Posey did go out of his way to praise Lincecum. Early in the program, Lincecum answered a question about his future -- which is uncertain due to his impending free agency -- before Posey blurted, without prompting, "Timmy's a gamer. He always loves pitching in big situations. ... You can't put a number on that."
Speaking to reporters on Friday, Posey brushed aside talk of a rift.
"I'll just go ahead and say it: Tim and I are friends," Posey said. "There's no issue there."
Posey rarely caught Lincecum last season, fanning rumors of discord. But manager Bruce Bochy repeated that for continuity's sake, he typically rested Posey or played him at first base when Lincecum or Barry Zito pitched. Bochy stressed that Posey and Lincecum can work together, noting that they collaborated smoothly when the right-hander thrived in relief during last year's postseason.
Lincecum acknowledged that there's room for more familiarity between him and Posey.
"That's something that I'm going to be working on this year," Lincecum said on Friday. "Obviously, we didn't throw to each other many times last year, but when we did, in the playoffs, it worked out."
Lincecum denied that his relationship with Posey is strained.
"There's nothing going on," Lincecum said. "It's just a matter who was catching that day and who Bochy would put in there."
Interestingly, both players said in response to a fan's question that if they could play another position, they'd select each other's. Posey, who pitched at Florida State University, recalled wanting to "try it on the bump," and Lincecum formerly yearned to "put on the gear," quickly adding, "I think I'd get killed."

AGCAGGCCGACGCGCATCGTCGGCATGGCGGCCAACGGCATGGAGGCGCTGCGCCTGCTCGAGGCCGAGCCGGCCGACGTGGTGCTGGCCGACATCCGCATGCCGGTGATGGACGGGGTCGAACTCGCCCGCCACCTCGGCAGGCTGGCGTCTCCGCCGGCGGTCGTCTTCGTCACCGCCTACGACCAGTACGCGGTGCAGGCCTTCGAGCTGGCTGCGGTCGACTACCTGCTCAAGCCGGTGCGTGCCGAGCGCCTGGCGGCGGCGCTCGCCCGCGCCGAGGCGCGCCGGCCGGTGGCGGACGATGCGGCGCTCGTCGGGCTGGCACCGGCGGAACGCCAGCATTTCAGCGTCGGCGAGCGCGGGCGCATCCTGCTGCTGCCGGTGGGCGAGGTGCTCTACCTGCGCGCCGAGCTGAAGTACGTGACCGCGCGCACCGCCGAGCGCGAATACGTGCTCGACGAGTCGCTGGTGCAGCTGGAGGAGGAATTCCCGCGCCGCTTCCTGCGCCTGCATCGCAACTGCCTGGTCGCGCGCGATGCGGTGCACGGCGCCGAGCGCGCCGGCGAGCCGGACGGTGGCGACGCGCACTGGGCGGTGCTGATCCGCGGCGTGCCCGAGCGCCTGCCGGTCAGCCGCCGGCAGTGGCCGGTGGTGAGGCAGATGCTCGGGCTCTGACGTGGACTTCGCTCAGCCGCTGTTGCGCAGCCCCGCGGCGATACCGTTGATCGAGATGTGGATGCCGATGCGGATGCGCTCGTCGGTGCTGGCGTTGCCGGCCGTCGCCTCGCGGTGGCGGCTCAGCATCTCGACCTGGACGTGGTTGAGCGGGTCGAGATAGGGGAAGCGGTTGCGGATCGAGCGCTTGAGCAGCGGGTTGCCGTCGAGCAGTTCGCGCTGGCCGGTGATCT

The ease Posey and Lincecum displayed on stage was facilitated by right fielder Hunter Pence, who joined them. A couple of times, Pence provided opportunities for Posey to flash his dry sense of humor, which the outside world rarely sees.
"Buster's probably the biggest joker of all of us," Pence said.
Pence related that Posey said during the morning bus ride to the ballpark, "The only reason I miss baseball so much is I couldn't wait to make fun of all you guys."
A fan asked Lincecum and Posey to describe the effect of Pence's motivational speeches during last year's postseason. After Pence jumped in with an explanation, Posey said, "I thought that question was for me and Timmy."
Posey also showed his own wry side. In a discussion about Marco Scutaro's superior offensive production, Posey said, "What stood out the most is [that] this guy's 45 years old."
When a fan observed that third baseman Pablo Sandoval talks a lot, Posey offered his own view: "Pablo doesn't talk a lot. Pablo yells a lot."
Lincecum also contributed to the show's spirit. After Pence delivered an exaggerated imitation of Lincecum's windup, swinging his left leg and corkscrewing his arm backward, Lincecum responded with his own version of Pence's batting stance.
Lincecum wasn't among the Giants who taped imitations of Pence for the Giants' World Series DVD, but he demonstrated what he would have done by springing from his chair to take a wide stance, wiggling his torso and bugging out his eyes Pence-style as the audience dissolved into laughter.
Inevitably, Lincecum was asked about his new, neat haircut. He confessed that the reality of having short hair for the first time since 2008 stunned him somewhat.
"When it was on the ground," he said, "I couldn't put it back."